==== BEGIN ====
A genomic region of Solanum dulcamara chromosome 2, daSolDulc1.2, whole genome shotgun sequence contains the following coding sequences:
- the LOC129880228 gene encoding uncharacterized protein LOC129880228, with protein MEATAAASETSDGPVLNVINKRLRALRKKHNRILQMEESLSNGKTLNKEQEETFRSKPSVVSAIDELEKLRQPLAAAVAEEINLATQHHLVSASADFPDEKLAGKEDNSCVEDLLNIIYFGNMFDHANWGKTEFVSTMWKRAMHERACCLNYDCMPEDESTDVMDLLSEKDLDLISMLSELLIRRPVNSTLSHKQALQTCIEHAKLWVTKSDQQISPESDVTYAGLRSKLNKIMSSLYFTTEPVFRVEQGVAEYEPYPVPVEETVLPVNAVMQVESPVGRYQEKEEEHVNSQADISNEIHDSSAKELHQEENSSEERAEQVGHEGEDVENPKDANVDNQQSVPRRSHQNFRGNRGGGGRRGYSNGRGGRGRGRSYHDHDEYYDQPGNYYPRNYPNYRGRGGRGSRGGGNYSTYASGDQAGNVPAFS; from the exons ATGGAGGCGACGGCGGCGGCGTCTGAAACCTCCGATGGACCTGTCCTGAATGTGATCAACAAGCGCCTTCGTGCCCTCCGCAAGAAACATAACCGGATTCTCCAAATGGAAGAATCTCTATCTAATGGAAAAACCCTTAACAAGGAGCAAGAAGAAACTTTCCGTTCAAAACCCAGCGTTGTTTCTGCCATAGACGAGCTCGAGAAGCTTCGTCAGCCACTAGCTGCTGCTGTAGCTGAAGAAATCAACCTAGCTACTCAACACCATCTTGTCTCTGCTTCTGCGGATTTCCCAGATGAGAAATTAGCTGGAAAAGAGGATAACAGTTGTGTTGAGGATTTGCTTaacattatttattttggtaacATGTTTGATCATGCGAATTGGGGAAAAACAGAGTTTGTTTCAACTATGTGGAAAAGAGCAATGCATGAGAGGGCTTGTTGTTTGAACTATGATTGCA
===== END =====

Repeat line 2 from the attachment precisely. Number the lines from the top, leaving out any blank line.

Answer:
- the LOC129880228 gene encoding uncharacterized protein LOC129880228, with protein MEATAAASETSDGPVLNVINKRLRALRKKHNRILQMEESLSNGKTLNKEQEETFRSKPSVVSAIDELEKLRQPLAAAVAEEINLATQHHLVSASADFPDEKLAGKEDNSCVEDLLNIIYFGNMFDHANWGKTEFVSTMWKRAMHERACCLNYDCMPEDESTDVMDLLSEKDLDLISMLSELLIRRPVNSTLSHKQALQTCIEHAKLWVTKSDQQISPESDVTYAGLRSKLNKIMSSLYFTTEPVFRVEQGVAEYEPYPVPVEETVLPVNAVMQVESPVGRYQEKEEEHVNSQADISNEIHDSSAKELHQEENSSEERAEQVGHEGEDVENPKDANVDNQQSVPRRSHQNFRGNRGGGGRRGYSNGRGGRGRGRSYHDHDEYYDQPGNYYPRNYPNYRGRGGRGSRGGGNYSTYASGDQAGNVPAFS; from the exons ATGGAGGCGACGGCGGCGGCGTCTGAAACCTCCGATGGACCTGTCCTGAATGTGATCAACAAGCGCCTTCGTGCCCTCCGCAAGAAACATAACCGGATTCTCCAAATGGAAGAATCTCTATCTAATGGAAAAACCCTTAACAAGGAGCAAGAAGAAACTTTCCGTTCAAAACCCAGCGTTGTTTCTGCCATAGACGAGCTCGAGAAGCTTCGTCAGCCACTAGCTGCTGCTGTAGCTGAAGAAATCAACCTAGCTACTCAACACCATCTTGTCTCTGCTTCTGCGGATTTCCCAGATGAGAAATTAGCTGGAAAAGAGGATAACAGTTGTGTTGAGGATTTGCTTaacattatttattttggtaacATGTTTGATCATGCGAATTGGGGAAAAACAGAGTTTGTTTCAACTATGTGGAAAAGAGCAATGCATGAGAGGGCTTGTTGTTTGAACTATGATTGCA